Downtown shuttle bus finally catching on | PostIndependent.com
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Downtown shuttle bus finally catching on

Roger and Misty Crutchfield from Claremore, OK catching the North-South Connector bus at 9th and Grand Avenue.
Chelsea Self / Post Independent |

The number of riders taking the downtown Glenwood Springs shuttle bus has picked up over the last two weeks, as operators have worked to increase awareness about the service and its targeted audience: tourists.

For the week ending July 17, the free north-south shuttle saw 687 riders, according to numbers provided by the Roaring Fork Transportation Authority, which operates the shuttle for the city. That’s compared to 421 riders for all of the prior week, and a previous weekly high of 307 riders recorded in mid-June, according to the ridership report.

RFTA also plans to alter the shuttle route soon in an effort to make it more convenient and draw more riders, RFTA CEO Dan Blankenship said.



That change could come as soon as this weekend, pending final approvals, he said.

Blankenship said one reason for the recent increase is that the shuttle drivers are asking people where they’re headed and actively encouraging people to hop on.

Instead of looping clockwise from Grand Avenue onto Eighth to Cooper and back to Grand after a bus stop on Ninth Street, the shuttle will loop the other direction onto Blake and Seventh Street, picking up passengers by the Amtrak station.



“A lot more tourists are hanging out in that area, because of the river and the restaurants and it’s close to a lot of the downtown businesses,” Blankenship said.

The Ninth Street route has not been as effective, he said. That option is also not available during most of the day on Tuesdays when Ninth is blocked off for the downtown market.

From the train station, the shuttle would head back to Grand via Cooper and Eighth, and over the Colorado River to Sixth Street.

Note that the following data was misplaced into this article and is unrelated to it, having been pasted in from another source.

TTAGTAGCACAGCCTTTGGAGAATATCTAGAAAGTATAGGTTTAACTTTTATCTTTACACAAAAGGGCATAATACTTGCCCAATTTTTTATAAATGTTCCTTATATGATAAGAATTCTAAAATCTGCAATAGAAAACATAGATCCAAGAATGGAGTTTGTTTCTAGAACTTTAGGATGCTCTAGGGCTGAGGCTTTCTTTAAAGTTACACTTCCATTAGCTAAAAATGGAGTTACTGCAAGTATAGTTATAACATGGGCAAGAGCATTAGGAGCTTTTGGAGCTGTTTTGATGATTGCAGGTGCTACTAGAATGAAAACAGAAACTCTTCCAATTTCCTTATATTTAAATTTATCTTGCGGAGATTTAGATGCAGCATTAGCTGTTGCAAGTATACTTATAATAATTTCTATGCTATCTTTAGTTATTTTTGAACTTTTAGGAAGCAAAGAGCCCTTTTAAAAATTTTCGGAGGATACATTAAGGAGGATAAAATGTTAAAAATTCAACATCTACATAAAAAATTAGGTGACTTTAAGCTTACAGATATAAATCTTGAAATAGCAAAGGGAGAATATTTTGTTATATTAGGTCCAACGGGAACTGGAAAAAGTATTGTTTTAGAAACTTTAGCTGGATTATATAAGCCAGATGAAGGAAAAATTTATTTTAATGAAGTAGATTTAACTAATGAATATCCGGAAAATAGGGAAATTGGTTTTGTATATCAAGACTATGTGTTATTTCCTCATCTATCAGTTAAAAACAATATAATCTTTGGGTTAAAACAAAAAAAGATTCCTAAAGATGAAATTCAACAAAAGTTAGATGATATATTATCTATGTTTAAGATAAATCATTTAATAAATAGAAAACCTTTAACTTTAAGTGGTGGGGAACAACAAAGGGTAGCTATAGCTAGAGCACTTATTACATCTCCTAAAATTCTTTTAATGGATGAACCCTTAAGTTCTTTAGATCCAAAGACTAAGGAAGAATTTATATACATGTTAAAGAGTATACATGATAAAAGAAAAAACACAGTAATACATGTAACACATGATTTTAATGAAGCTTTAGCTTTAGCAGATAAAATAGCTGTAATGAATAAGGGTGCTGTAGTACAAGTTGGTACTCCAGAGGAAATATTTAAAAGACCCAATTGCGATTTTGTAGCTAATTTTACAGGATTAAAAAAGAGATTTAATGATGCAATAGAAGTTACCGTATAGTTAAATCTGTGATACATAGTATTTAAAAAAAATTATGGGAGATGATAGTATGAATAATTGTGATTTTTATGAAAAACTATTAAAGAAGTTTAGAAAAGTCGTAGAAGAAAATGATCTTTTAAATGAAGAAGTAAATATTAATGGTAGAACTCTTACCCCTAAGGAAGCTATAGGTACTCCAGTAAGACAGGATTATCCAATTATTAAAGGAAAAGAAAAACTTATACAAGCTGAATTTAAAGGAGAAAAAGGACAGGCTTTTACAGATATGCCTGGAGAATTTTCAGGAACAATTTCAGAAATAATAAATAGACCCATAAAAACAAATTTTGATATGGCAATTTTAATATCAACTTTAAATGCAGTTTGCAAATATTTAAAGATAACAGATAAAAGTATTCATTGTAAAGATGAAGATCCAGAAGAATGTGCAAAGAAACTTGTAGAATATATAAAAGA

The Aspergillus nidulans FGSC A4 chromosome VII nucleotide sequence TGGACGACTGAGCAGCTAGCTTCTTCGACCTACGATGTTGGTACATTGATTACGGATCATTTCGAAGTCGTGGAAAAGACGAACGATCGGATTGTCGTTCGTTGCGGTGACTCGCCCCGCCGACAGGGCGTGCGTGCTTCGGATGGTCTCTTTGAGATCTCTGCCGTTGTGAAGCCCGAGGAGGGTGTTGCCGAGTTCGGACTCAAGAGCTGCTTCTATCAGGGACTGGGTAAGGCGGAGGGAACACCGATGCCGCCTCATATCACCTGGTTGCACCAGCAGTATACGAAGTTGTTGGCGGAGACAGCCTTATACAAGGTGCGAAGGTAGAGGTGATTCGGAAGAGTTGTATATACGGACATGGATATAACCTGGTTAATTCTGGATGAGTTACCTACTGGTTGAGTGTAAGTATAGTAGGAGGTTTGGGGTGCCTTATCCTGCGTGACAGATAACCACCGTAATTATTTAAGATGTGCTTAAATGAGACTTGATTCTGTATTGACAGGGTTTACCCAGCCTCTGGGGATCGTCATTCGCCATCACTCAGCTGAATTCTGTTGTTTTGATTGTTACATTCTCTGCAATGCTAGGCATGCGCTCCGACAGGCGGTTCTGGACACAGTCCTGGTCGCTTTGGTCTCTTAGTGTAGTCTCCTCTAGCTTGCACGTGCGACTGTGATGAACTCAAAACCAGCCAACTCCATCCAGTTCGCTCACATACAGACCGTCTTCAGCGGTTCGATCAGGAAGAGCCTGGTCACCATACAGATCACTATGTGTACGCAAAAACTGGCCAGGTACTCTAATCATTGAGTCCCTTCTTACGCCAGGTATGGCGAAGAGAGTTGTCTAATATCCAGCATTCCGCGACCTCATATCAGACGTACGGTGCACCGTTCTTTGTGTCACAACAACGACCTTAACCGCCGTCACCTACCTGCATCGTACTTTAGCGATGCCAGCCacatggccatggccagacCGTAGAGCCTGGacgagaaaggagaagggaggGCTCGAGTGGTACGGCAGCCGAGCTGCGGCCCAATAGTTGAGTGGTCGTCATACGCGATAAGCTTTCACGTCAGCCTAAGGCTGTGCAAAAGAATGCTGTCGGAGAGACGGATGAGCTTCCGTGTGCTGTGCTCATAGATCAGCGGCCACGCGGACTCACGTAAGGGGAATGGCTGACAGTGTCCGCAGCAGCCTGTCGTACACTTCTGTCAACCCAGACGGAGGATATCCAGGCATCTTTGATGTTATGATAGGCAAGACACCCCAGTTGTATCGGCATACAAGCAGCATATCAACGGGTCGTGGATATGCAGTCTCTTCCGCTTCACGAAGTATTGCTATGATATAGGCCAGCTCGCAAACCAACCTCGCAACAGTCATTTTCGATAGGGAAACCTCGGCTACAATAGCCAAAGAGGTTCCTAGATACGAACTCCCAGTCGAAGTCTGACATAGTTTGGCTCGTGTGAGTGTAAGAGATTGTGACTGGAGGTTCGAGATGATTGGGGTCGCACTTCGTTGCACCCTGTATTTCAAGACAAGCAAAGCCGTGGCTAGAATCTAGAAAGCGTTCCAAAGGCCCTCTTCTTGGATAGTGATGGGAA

Instead of looping clockwise around the Hotel Colorado as it has been doing, RFTA is looking at a route turning left on Sixth to Laurel, and looping back to Pine via the alley between Fifth and Sixth. A passenger pick-up would be situated on the west side of the Hotel Colorado, Blankenship said.

“We’re still in the process of getting approvals and signs for the new stops, but we are hoping that it’s something we can make happen this weekend while we still have a lot of the summer season left,” he said.

The new shuttle was launched on May 15 as an alternative means for tourists and others to get from one side of the Grand Avenue bridge to the other during the ongoing bridge construction.

But the service was slow to catch on, drawing just 34 riders in its first week.

Since the shuttle began, the number of riders has ranged from just 34 its first week to 307 the week of June 19. The vast majority of the riders are taking the shuttle between 4 and 11 p.m., according to the report.

Blankenship said one reason for the recent increase is that the shuttle drivers, instead of sitting and waiting for people to climb aboard at the different stops, are asking people where they’re headed and actively encouraging people to hop on.

“Especially for tourists who might be unfamiliar with what’s going on, they weren’t sure what the shuttle was or where it was going, and that it’s a service for them,” Blankenship said.

The shuttles also now have signs letting people know it services the hotel district north of the river and that it’s free to ride, he said.

The city decided this spring to partner with RFTA to run the shuttle between the main part of downtown south of the river and the vicinity of the Hotel Colorado and Hot Springs Lodge and Pool.

The transit agency, which is already contracted to operate Ride Glenwood city bus system, offered to run the new service for a discounted cost of $107,000 in an effort to help ease traffic congestion during the initial phases of the bridge construction.

The shuttle also give tourists an alternative to walking over the temporary bridge walkway over the river that’s being used until the new pedestrian bridge is completed next spring.

It will run in 20-minute intervals from 9 a.m. until 11 p.m. each day through the summer.


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